I loved this book. I fully admit that when Toby suggested it, I was skeptical since the West has never been my thing. But Dan O'Brien writes so beautifully, interweaving the history of the plains with ecology, buffalo, homesteaders, and his own life situation. This is one of the finest memoirs I've read--not the usual neurotic self-absorption that I usually go in for. I'd like to read more of his work.
Apr 20, 2012 rated it really liked it
I really enjoyed this book; the love of the author for the landscape is obvious, as is his appreciation for the restorative value of returning the range land to its native biodiversity and reintroducing the bison.

I'm not captivated by his writing, so much as I am by the hope his book represents. Don't get me wrong, his writing is good, just not really great.

He's a great marketer, though. I plan to try and order some of his buffalo steaks!
Jul 23, 2013 rated it really liked it
If you've spent any time in, and around, the Black Hills of South Dakota, or in eastern WY, CO, MT, I highly recommend O'Brien's book. A beautifully written book about his love for the land and the difficulty of making a living on the land. O'Brien owns a ranch because he loves the beauty of the Great Plains -- the grasses, other plants, and wildlife -- and he manages his ranch to maximize those things. Definitely makes me want to get back out to the Black Hills and the Badlands soon.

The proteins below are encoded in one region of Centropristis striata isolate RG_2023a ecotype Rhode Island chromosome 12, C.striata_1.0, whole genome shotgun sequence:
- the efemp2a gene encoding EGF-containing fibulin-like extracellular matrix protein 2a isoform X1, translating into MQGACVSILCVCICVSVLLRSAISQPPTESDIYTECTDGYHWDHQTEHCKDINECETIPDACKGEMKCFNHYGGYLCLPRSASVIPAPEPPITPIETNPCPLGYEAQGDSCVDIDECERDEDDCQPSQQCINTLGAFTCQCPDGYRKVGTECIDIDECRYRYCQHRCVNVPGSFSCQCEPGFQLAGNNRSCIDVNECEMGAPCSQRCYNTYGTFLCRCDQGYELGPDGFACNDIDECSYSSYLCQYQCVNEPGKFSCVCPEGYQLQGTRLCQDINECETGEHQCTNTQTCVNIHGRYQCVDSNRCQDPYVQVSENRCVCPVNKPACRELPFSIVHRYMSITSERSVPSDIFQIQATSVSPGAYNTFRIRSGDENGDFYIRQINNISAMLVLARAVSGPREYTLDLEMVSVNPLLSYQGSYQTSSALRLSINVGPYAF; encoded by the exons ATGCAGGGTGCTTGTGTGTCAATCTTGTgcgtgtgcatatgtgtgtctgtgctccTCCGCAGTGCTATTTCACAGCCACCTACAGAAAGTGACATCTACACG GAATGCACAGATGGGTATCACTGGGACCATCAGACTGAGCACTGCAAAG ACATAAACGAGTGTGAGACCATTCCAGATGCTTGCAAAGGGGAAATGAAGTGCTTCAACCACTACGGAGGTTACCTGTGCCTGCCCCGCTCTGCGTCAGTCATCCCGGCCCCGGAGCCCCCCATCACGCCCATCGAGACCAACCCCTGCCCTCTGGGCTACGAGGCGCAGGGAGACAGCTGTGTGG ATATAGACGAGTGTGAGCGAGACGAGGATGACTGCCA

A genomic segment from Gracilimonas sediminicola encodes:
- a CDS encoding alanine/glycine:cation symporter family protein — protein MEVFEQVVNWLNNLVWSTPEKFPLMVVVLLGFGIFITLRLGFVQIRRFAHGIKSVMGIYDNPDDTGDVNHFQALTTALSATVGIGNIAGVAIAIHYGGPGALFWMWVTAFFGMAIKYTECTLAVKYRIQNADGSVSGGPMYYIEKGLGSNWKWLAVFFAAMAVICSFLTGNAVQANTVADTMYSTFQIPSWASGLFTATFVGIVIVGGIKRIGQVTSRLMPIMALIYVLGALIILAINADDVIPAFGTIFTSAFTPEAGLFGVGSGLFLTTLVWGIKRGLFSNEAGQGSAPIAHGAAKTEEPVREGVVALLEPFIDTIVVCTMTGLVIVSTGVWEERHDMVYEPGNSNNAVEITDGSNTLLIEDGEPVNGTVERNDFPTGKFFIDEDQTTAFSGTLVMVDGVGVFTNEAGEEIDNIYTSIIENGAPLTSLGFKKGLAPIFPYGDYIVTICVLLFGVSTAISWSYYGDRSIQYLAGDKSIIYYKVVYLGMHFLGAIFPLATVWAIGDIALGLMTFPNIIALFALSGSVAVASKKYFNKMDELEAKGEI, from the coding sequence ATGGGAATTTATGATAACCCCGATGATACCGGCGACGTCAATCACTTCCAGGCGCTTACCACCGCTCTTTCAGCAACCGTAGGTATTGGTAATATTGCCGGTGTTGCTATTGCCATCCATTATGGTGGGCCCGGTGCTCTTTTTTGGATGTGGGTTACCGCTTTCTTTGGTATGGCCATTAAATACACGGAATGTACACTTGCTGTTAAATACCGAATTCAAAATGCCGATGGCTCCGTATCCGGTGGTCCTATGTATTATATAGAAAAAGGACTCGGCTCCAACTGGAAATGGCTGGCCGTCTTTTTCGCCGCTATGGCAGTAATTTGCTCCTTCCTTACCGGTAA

Jun 26, 2009 rated it it was amazing
I now give this book a 5 star rating, because I read it several years ago and I'm still discussing it. It features a dilletante rancher in the Black Hills of South Dakota. He buys cattle in the Spring, fattens them, and then sells his herd in the Fall: It's too difficult to care for cows in the brutal Winters. So he decides to forget about cattle and raise animals that are used to this climate: BISON. Good Green reading!
May 09, 2011 rated it really liked it
Shelves: book-club
Easy to read and very informative memoir about raising bison/buffalo in South Dakota. Really liked learning about the history of bison in America, even though history wasn't kind to them. Inspired by Mr. O'Brien's commitment to sustainable grazing and resurrecting natural habitats. Even though I'm not a big meat eater, I appreciate the author's desire to raise his buffalo in kind and humane conditions.
Nov 24, 2012 rated it really liked it  ·  review of another edition
It's not every book that I have seen change the dietary habits of people I know. I love his description of running out onto his land, convinced that his new herd will have starved to death with the arrival of a winter storm, and of course learning otherwise. The last couple of pages laid on the marketing pretty thick but the storytelling was wonderful fun.
Aug 09, 2012 rated it it was amazing
Shelves: favorites
This is a beautifully written, meandering story.

I must admit that O'Brien's viewpoint sings to my heart, and I find myself entranced with his on the ground descriptions of the buffalo ideal.